Monday, February 4, 2013


My pastor friend, Mark Atteberry, from Poinciana, FL tells about his 6-year-old granddaughter visiting in their home recently.  She talked about how she and her classmates have been trained in what to do “if a bad man gets into our school with a gun.”  He wrote:

First, let me say I am thankful for school administrators and teachers who take the safety of our children seriously.  I’m glad they’ve come up with a plan and have trained the children.  I wouldn’t have it any other way.  What makes me sick is that we have a need for this sort of thing; that an innocent child, who should have nothing more on her mind than learning to read and not being ‘it’ during a game of tag at recess, has to worry about getting shot at school.  I’m tempted to say, “What is this world coming to?”  But then, we know what this world is coming to, don’t we?

This is why I am not a humanist.  Humanism says that humans are this world’s greatest hope, that eventually, given enough time and resources, we’ll figure out how to make this world work properly.  Yeah, right.  Never, ever has there been a bigger lie.  Humans have polluted or perverted everything they have touched from day one, which is why I shudder when I think of the large number of people today who are putting their faith in the government.  “Give us more laws!” they cry, as if a few more man-made laws will stem the swelling tide of depravity that is sweeping across our nation.  By some counts, there are over 10,000 federal laws on the books already, and that doesn’t include state laws.  Still, we have to teach our kids how to hide from killers when they go to school…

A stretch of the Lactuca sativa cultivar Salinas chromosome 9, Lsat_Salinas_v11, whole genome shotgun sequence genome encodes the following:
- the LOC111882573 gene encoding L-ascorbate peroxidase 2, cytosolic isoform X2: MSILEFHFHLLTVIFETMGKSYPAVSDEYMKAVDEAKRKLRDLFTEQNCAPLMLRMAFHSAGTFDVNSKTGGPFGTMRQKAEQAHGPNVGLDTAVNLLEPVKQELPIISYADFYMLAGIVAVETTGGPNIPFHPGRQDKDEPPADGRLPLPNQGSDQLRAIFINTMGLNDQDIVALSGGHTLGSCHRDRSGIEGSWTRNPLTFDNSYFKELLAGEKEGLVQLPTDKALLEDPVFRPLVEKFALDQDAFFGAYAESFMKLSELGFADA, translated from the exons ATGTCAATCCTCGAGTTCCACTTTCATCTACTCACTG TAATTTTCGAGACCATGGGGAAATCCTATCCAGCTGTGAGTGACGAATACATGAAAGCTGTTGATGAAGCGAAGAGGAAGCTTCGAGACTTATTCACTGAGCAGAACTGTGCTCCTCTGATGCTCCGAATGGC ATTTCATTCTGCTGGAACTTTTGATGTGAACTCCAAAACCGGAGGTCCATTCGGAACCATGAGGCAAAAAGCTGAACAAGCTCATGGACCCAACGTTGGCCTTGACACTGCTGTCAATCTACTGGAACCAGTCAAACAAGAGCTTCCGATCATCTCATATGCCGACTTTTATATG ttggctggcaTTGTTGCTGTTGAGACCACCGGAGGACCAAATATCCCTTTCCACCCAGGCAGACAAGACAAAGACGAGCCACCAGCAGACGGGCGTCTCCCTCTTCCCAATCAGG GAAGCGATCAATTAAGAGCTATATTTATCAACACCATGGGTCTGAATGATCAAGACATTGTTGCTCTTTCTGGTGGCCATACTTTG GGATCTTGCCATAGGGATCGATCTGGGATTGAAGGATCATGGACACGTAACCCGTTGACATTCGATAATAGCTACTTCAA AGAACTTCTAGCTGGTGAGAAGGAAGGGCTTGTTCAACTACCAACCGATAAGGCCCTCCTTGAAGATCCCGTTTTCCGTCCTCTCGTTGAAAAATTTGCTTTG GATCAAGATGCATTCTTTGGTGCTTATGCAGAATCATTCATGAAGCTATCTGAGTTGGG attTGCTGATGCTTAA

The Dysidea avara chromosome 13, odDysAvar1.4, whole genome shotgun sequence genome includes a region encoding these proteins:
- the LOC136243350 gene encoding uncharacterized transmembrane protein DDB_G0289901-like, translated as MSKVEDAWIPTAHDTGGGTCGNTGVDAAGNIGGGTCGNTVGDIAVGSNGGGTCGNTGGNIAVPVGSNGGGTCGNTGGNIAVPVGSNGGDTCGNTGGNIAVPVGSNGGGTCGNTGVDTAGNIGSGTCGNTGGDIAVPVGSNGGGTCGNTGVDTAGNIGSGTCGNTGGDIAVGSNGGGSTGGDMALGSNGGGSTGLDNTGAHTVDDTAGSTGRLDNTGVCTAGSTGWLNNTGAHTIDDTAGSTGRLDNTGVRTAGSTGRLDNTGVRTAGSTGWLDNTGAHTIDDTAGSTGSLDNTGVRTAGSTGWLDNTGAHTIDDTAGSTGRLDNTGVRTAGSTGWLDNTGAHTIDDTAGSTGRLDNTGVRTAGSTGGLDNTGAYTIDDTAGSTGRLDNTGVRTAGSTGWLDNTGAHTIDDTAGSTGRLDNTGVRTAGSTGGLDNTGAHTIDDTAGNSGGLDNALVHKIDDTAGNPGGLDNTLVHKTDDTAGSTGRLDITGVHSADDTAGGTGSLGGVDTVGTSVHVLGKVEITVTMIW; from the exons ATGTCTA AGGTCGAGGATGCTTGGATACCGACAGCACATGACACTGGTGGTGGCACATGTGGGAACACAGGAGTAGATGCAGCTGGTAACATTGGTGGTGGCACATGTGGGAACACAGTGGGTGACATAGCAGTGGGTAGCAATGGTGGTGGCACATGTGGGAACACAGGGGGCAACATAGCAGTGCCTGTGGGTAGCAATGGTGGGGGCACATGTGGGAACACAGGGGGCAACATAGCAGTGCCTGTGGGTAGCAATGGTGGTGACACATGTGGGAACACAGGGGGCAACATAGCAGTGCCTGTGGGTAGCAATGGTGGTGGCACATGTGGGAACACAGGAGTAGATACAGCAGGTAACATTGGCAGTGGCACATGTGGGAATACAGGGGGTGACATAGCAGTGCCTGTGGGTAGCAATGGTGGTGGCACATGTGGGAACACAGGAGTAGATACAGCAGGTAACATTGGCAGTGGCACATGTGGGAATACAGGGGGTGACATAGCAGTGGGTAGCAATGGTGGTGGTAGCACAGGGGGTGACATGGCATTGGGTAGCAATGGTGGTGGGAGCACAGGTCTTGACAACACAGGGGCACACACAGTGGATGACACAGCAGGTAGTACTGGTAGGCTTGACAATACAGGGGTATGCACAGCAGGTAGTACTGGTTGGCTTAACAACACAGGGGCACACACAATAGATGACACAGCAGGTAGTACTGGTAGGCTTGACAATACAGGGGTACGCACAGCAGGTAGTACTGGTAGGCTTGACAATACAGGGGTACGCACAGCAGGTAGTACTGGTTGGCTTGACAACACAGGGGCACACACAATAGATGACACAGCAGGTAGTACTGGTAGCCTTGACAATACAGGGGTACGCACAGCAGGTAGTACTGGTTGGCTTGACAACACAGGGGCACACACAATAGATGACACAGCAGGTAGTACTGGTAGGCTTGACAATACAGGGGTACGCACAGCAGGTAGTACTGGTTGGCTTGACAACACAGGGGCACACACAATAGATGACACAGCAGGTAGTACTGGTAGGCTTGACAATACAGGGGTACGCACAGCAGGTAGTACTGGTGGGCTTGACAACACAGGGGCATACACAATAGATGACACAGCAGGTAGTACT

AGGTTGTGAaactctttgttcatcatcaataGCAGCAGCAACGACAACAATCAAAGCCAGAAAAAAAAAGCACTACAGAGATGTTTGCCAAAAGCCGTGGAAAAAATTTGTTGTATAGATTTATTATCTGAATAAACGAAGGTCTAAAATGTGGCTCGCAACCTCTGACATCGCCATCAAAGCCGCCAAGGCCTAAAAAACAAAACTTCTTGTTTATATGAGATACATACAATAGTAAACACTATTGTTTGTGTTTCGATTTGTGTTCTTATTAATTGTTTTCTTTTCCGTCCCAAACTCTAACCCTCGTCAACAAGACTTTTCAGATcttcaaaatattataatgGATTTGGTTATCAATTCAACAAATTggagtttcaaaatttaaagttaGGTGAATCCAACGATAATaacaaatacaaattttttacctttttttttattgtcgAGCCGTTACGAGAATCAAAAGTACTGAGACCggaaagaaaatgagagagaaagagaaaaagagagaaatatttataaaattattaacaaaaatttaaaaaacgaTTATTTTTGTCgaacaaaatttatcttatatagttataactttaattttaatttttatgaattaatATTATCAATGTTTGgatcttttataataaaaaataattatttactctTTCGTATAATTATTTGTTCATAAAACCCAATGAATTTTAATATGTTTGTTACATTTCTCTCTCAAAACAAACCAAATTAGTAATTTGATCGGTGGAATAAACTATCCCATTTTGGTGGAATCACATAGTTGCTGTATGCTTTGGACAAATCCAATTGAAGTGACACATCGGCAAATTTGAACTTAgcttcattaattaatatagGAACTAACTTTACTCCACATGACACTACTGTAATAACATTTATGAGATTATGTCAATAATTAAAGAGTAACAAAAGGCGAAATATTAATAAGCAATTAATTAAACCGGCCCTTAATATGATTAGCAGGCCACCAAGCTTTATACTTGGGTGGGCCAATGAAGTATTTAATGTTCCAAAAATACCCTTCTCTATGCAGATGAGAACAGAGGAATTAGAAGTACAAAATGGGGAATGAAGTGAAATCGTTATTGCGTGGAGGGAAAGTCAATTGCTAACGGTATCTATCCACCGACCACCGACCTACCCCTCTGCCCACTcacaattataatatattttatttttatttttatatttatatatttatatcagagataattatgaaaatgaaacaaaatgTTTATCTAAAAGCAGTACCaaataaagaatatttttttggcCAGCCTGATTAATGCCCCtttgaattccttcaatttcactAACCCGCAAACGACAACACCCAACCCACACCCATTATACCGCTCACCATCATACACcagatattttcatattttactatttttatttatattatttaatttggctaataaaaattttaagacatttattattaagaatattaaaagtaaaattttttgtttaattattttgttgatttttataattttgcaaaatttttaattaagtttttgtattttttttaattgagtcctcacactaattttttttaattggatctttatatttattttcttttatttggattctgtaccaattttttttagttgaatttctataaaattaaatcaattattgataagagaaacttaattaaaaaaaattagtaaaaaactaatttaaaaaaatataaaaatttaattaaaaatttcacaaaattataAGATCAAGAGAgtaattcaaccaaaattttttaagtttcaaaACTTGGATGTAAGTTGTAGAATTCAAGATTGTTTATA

No thanks.  Humanism is not for me.  My faith is not in the government, academia, or the white coats in the laboratories.  I’m casting my lot with the Living, Loving God.  I agree with David, who said in Psalm 39:7, “And so, Lord, where do I put my hope?  My only hope is in You.”

Pray with me… Our God and Father, we identify with the disciples on the day that the crowds seemed to thin out after Jesus had impressed on them some hard teaching.  He asked his twelve if they also wanted to go away.  It was Peter who responded with the words that resonate with our own hearts when he said, “To whom shall we go Lord?  Only You have the words of eternal life.” And, with one voice we say the same.  In Jesus strong Name, amen.

Pastor Ken

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